Ben-Hur uttered a great groan.

“Then- then it is another hope broken!” he said, struggling with his feelings. “I am used to disappointments. I pray you pardon my intrusion; and if I have occasioned you annoyance, forgive it because of my sorrow. I have nothing now to live for but vengeance. Farewell.”

At the curtain he turned, and said, simply, “I thank you both.”

“Peace go with you,” the merchant said.

Esther could not speak for sobbing.

And so he departed.


CHAPTER IV.

SIMONIDES AND ESTHER.

SCARCELY was Ben-Hur gone, when Simonides seemed to wake as from sleep: his countenance flushed; the sullen light of his eyes changed to brightness; and he said, cheerily- “Esther, ring- quick!”

She went to the table, and rang a service-bell.

One of the panels in the wall swung back, exposing a doorway which gave admittance to a man who passed round to the merchant’s front, and saluted him with a half-sa-laam.

“Malluch, here- nearer- to the chair,” the master said, imperiously. “I have a mission which shall not fail though the sun should. Hearken! A young man is now descending to the storeroom tall, comely, and in the garb of Israel; follow him, his shadow not more faithful; and every night send me report of where he is, what he does, and the company he keeps; and if, without discovery, you overhear his conversations, report them word for word, together with whatever will serve to expose him, his habits, motives, life. Understand you? Go quickly! Stay, Malluch: if he leave the city, go after him- and, mark you, Malluch, be as a friend. If he bespeak you, tell him what you will to the occasion most suited, except that you are in my service; of that, not a word. Haste- make haste!”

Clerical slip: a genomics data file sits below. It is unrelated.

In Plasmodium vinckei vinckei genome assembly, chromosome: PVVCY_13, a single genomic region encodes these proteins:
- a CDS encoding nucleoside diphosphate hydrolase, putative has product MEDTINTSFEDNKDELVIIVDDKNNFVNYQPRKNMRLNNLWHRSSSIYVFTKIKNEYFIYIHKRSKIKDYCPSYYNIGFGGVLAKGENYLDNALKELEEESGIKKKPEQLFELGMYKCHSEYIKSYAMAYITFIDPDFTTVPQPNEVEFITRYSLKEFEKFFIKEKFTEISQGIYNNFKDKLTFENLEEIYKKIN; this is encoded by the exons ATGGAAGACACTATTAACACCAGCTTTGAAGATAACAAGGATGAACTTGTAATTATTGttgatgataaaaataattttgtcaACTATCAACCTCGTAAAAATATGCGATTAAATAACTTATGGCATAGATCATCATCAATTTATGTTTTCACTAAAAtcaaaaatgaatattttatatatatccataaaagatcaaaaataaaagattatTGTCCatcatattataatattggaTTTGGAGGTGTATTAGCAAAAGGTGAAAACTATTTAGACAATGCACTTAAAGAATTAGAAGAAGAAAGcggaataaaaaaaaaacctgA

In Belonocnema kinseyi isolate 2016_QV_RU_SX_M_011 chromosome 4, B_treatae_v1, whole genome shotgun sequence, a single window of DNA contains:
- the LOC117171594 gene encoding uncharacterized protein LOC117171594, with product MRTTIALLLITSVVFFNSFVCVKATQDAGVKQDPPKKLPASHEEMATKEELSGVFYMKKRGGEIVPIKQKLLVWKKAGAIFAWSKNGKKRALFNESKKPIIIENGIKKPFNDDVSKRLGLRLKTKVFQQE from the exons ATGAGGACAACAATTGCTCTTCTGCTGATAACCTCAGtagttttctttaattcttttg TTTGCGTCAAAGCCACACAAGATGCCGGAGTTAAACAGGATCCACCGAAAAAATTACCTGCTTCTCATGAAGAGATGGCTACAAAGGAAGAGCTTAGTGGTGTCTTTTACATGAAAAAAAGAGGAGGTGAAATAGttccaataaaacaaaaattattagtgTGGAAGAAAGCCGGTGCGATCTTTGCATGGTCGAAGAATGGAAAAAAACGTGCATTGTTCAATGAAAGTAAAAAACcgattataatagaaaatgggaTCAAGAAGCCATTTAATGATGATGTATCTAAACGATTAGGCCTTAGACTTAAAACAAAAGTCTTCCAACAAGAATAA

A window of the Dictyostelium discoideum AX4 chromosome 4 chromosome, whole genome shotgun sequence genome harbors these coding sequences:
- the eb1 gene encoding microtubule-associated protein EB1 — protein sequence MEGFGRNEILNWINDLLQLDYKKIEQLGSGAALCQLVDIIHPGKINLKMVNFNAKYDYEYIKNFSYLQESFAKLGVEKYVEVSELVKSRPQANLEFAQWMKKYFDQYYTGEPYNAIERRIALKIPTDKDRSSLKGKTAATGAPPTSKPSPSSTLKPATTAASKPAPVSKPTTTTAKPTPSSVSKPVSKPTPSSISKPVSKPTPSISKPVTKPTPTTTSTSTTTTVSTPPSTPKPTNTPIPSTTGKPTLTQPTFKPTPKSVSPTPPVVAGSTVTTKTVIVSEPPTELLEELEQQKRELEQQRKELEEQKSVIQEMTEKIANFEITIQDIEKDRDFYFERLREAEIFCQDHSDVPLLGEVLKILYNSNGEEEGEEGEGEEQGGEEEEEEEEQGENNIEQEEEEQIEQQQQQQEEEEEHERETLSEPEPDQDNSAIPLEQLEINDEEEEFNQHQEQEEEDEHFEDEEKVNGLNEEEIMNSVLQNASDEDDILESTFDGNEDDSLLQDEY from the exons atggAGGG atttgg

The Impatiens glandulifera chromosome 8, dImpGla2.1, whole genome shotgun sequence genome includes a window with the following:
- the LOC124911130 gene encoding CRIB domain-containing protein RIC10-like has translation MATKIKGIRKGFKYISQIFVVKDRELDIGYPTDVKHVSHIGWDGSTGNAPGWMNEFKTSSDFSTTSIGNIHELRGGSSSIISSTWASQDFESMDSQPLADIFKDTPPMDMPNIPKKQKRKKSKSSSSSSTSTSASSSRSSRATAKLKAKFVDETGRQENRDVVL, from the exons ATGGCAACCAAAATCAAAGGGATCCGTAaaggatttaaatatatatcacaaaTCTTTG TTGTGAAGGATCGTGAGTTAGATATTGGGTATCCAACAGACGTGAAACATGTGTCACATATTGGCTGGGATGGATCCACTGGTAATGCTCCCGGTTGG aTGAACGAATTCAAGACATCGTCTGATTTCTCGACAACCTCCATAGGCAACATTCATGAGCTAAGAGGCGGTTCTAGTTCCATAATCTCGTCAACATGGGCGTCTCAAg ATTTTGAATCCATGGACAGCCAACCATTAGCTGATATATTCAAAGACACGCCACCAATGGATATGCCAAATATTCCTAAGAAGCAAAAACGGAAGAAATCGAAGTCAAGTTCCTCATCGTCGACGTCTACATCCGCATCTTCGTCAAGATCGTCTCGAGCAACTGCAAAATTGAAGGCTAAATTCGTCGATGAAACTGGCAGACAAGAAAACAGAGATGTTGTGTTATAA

The man saluted as before, and was gone.

Then Simonides rubbed his wan hands together and laughed.

“What is the day, daughter?” he said, in the midst of the mood. “What is the day? I wish to remember it for happiness come. See, and look for it laughing, and laughing tell me, Esther.”

The merriment seemed unnatural to her; and, as if to entreat him from it, she answered, sorrowfully, “Woe’s me, father, that I should ever forget this day!”

His hands fell down the instant, and his chin, dropping upon his breast, lost itself in the muffling folds of flesh composing his lower face.

“True, most true, my daughter!” he said, without looking up. “This is the twentieth day of the fourth month. To-day five years ago, my Rachel, thy mother, fell down and died. They brought me home broken as thou seest me, and we found her dead of grief. Oh, to me she was a cluster of camphire in the vineyards of Engedi! I have gathered my myrrh with my spice. I have eaten my honeycomb with my honey. We laid her away in a lonely place- in a tomb cut in the mountain; no one near her. Yet in the darkness she left me a little light, which the years have increased to a brightness of morning.” He raised his hand and rested it upon his daughter’s head. “Dear Lord, I thank thee that now in my Esther my lost Rachel liveth again!”